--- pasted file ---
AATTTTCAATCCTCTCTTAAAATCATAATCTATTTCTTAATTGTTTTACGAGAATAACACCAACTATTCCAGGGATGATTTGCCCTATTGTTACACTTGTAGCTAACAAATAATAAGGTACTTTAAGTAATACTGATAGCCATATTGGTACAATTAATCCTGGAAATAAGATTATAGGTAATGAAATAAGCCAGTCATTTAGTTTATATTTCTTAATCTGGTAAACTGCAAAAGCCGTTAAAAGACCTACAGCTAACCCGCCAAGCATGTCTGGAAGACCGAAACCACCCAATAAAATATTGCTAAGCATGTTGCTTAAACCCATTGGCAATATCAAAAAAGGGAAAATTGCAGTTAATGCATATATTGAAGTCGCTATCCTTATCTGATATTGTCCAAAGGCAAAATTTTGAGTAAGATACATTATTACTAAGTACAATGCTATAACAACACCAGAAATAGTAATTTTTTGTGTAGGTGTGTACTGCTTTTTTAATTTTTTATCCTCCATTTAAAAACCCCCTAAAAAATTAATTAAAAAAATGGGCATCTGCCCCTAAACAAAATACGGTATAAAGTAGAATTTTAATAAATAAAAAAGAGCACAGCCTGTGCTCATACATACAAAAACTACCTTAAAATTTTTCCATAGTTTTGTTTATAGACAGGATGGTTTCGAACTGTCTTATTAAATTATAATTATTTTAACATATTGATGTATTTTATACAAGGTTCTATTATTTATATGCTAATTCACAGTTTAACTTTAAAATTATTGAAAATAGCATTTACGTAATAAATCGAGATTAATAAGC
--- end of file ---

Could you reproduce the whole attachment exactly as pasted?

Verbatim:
AATTTTCAATCCTCTCTTAAAATCATAATCTATTTCTTAATTGTTTTACGAGAATAACACCAACTATTCCAGGGATGATTTGCCCTATTGTTACACTTGTAGCTAACAAATAATAAGGTACTTTAAGTAATACTGATAGCCATATTGGTACAATTAATCCTGGAAATAAGATTATAGGTAATGAAATAAGCCAGTCATTTAGTTTATATTTCTTAATCTGGTAAACTGCAAAAGCCGTTAAAAGACCTACAGCTAACCCGCCAAGCATGTCTGGAAGACCGAAACCACCCAATAAAATATTGCTAAGCATGTTGCTTAAACCCATTGGCAATATCAAAAAAGGGAAAATTGCAGTTAATGCATATATTGAAGTCGCTATCCTTATCTGATATTGTCCAAAGGCAAAATTTTGAGTAAGATACATTATTACTAAGTACAATGCTATAACAACACCAGAAATAGTAATTTTTTGTGTAGGTGTGTACTGCTTTTTTAATTTTTTATCCTCCATTTAAAAACCCCCTAAAAAATTAATTAAAAAAATGGGCATCTGCCCCTAAACAAAATACGGTATAAAGTAGAATTTTAATAAATAAAAAAGAGCACAGCCTGTGCTCATACATACAAAAACTACCTTAAAATTTTTCCATAGTTTTGTTTATAGACAGGATGGTTTCGAACTGTCTTATTAAATTATAATTATTTTAACATATTGATGTATTTTATACAAGGTTCTATTATTTATATGCTAATTCACAGTTTAACTTTAAAATTATTGAAAATAGCATTTACGTAATAAATCGAGATTAATAAGC